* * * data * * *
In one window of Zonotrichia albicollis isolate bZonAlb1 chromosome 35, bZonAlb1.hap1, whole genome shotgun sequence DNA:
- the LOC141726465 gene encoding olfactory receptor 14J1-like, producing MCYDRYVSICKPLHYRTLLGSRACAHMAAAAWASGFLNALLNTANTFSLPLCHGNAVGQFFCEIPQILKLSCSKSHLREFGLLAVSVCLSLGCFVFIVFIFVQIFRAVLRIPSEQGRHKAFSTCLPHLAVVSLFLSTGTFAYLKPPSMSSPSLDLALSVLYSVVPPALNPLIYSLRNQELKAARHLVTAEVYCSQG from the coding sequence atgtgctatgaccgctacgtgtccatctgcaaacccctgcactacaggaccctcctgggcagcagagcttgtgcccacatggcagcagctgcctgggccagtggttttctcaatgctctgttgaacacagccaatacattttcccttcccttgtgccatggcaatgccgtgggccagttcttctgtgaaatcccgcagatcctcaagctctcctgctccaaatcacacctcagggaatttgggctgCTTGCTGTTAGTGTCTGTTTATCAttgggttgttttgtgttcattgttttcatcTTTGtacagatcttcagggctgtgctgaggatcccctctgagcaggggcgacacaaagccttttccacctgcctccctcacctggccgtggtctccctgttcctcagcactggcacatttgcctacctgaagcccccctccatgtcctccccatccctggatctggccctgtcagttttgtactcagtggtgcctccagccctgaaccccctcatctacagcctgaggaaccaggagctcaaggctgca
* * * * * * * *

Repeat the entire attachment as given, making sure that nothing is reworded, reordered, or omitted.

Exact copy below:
In one window of Zonotrichia albicollis isolate bZonAlb1 chromosome 35, bZonAlb1.hap1, whole genome shotgun sequence DNA:
- the LOC141726465 gene encoding olfactory receptor 14J1-like, producing MCYDRYVSICKPLHYRTLLGSRACAHMAAAAWASGFLNALLNTANTFSLPLCHGNAVGQFFCEIPQILKLSCSKSHLREFGLLAVSVCLSLGCFVFIVFIFVQIFRAVLRIPSEQGRHKAFSTCLPHLAVVSLFLSTGTFAYLKPPSMSSPSLDLALSVLYSVVPPALNPLIYSLRNQELKAARHLVTAEVYCSQG from the coding sequence atgtgctatgaccgctacgtgtccatctgcaaacccctgcactacaggaccctcctgggcagcagagcttgtgcccacatggcagcagctgcctgggccagtggttttctcaatgctctgttgaacacagccaatacattttcccttcccttgtgccatggcaatgccgtgggccagttcttctgtgaaatcccgcagatcctcaagctctcctgctccaaatcacacctcagggaatttgggctgCTTGCTGTTAGTGTCTGTTTATCAttgggttgttttgtgttcattgttttcatcTTTGtacagatcttcagggctgtgctgaggatcccctctgagcaggggcgacacaaagccttttccacctgcctccctcacctggccgtggtctccctgttcctcagcactggcacatttgcctacctgaagcccccctccatgtcctccccatccctggatctggccctgtcagttttgtactcagtggtgcctccagccctgaaccccctcatctacagcctgaggaaccaggagctcaaggctgca